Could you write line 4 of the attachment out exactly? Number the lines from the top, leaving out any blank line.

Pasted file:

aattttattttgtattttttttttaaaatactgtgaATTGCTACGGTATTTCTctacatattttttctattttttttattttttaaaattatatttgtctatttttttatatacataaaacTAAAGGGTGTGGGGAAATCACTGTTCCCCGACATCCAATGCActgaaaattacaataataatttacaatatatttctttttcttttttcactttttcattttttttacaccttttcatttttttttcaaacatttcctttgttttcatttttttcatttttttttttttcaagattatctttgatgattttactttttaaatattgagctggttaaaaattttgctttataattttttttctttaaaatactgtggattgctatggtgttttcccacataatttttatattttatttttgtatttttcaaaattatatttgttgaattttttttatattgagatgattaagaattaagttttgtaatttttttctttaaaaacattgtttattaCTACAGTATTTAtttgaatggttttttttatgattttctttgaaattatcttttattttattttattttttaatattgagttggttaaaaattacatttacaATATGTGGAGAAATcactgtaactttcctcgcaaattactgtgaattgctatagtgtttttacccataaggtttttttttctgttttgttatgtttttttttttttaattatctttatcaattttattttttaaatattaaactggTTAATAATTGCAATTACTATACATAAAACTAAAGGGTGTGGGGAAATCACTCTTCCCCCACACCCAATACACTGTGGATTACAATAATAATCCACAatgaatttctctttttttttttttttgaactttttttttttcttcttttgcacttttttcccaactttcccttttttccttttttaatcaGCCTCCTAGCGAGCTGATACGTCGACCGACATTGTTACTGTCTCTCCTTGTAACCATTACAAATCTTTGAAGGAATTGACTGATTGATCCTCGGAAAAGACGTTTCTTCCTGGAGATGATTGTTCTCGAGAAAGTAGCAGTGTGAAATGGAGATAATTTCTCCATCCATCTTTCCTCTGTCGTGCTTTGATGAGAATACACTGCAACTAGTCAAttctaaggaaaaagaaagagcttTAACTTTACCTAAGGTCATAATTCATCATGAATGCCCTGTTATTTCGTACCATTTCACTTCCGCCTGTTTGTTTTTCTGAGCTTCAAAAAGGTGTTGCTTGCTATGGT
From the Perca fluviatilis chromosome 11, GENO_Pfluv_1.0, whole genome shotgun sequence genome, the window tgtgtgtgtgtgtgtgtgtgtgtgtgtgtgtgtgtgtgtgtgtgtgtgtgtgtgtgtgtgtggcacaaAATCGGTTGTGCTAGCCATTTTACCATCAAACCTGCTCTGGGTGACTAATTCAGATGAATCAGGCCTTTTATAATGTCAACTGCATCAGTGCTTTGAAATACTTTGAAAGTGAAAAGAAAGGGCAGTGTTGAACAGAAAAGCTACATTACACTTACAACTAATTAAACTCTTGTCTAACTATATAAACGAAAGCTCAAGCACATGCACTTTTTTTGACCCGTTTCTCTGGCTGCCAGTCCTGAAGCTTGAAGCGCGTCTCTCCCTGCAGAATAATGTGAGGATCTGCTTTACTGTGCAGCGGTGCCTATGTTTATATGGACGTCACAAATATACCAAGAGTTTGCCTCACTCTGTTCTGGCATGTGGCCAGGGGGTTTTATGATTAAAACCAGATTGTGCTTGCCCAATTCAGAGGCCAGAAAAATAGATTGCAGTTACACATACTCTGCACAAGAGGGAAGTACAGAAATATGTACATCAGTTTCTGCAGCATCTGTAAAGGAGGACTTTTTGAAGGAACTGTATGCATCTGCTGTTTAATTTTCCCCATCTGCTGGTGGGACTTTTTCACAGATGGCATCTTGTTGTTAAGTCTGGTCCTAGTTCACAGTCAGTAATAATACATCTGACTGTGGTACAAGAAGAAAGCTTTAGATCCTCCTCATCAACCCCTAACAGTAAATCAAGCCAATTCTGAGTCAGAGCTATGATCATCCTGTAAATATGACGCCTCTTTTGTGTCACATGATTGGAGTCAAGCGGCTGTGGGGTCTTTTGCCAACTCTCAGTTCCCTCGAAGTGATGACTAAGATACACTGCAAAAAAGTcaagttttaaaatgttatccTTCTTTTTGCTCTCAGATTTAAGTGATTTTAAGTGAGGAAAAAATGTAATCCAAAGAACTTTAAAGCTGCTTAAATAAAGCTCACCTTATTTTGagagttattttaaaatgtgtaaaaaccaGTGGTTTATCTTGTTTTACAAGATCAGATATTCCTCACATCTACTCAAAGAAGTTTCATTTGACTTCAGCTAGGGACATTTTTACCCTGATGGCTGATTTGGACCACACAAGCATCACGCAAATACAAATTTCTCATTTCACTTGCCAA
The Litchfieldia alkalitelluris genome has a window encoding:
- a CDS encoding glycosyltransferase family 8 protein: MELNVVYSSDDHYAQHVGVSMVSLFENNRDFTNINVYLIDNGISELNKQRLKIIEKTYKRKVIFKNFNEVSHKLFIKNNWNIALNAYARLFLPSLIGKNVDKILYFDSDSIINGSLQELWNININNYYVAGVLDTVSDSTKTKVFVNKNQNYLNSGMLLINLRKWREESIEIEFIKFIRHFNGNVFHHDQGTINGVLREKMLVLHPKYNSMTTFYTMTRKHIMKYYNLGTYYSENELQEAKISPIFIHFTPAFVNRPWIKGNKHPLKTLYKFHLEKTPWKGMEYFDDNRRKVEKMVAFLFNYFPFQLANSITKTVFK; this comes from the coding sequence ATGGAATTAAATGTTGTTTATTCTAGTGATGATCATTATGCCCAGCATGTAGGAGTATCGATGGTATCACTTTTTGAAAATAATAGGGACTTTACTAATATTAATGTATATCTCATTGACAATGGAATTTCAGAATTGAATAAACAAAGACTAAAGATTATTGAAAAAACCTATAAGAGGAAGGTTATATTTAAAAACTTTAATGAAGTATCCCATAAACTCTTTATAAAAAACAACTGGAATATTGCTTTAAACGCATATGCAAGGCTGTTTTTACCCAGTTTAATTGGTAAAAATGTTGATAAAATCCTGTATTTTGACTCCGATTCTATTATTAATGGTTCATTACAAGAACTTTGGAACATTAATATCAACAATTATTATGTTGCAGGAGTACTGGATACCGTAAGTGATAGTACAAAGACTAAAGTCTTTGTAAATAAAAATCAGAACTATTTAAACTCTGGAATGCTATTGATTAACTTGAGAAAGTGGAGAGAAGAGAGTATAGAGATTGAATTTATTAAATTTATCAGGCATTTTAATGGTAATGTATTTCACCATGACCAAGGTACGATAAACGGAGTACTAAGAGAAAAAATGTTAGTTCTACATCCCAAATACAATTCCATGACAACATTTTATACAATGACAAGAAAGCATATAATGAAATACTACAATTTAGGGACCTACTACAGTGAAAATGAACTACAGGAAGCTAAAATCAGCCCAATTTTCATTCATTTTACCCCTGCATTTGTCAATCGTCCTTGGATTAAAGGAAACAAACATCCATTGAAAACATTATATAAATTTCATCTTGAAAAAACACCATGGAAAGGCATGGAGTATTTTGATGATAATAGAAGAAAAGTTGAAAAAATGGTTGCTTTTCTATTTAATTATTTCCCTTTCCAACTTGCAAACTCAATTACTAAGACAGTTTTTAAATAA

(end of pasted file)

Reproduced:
- a CDS encoding glycosyltransferase family 8 protein: MELNVVYSSDDHYAQHVGVSMVSLFENNRDFTNINVYLIDNGISELNKQRLKIIEKTYKRKVIFKNFNEVSHKLFIKNNWNIALNAYARLFLPSLIGKNVDKILYFDSDSIINGSLQELWNININNYYVAGVLDTVSDSTKTKVFVNKNQNYLNSGMLLINLRKWREESIEIEFIKFIRHFNGNVFHHDQGTINGVLREKMLVLHPKYNSMTTFYTMTRKHIMKYYNLGTYYSENELQEAKISPIFIHFTPAFVNRPWIKGNKHPLKTLYKFHLEKTPWKGMEYFDDNRRKVEKMVAFLFNYFPFQLANSITKTVFK; this comes from the coding sequence ATGGAATTAAATGTTGTTTATTCTAGTGATGATCATTATGCCCAGCATGTAGGAGTATCGATGGTATCACTTTTTGAAAATAATAGGGACTTTACTAATATTAATGTATATCTCATTGACAATGGAATTTCAGAATTGAATAAACAAAGACTAAAGATTATTGAAAAAACCTATAAGAGGAAGGTTATATTTAAAAACTTTAATGAAGTATCCCATAAACTCTTTATAAAAAACAACTGGAATATTGCTTTAAACGCATATGCAAGGCTGTTTTTACCCAGTTTAATTGGTAAAAATGTTGATAAAATCCTGTATTTTGACTCCGATTCTATTATTAATGGTTCATTACAAGAACTTTGGAACATTAATATCAACAATTATTATGTTGCAGGAGTACTGGATACCGTAAGTGATAGTACAAAGACTAAAGTCTTTGTAAATAAAAATCAGAACTATTTAAACTCTGGAATGCTATTGATTAACTTGAGAAAGTGGAGAGAAGAGAGTATAGAGATTGAATTTATTAAATTTATCAGGCATTTTAATGGTAATGTATTTCACCATGACCAAGGTACGATAAACGGAGTACTAAGAGAAAAAATGTTAGTTCTACATCCCAAATACAATTCCATGACAACATTTTATACAATGACAAGAAAGCATATAATGAAATACTACAATTTAGGGACCTACTACAGTGAAAATGAACTACAGGAAGCTAAAATCAGCCCAATTTTCATTCATTTTACCCCTGCATTTGTCAATCGTCCTTGGATTAAAGGAAACAAACATCCATTGAAAACATTATATAAATTTCATCTTGAAAAAACACCATGGAAAGGCATGGAGTATTTTGATGATAATAGAAGAAAAGTTGAAAAAATGGTTGCTTTTCTATTTAATTATTTCCCTTTCCAACTTGCAAACTCAATTACTAAGACAGTTTTTAAATAA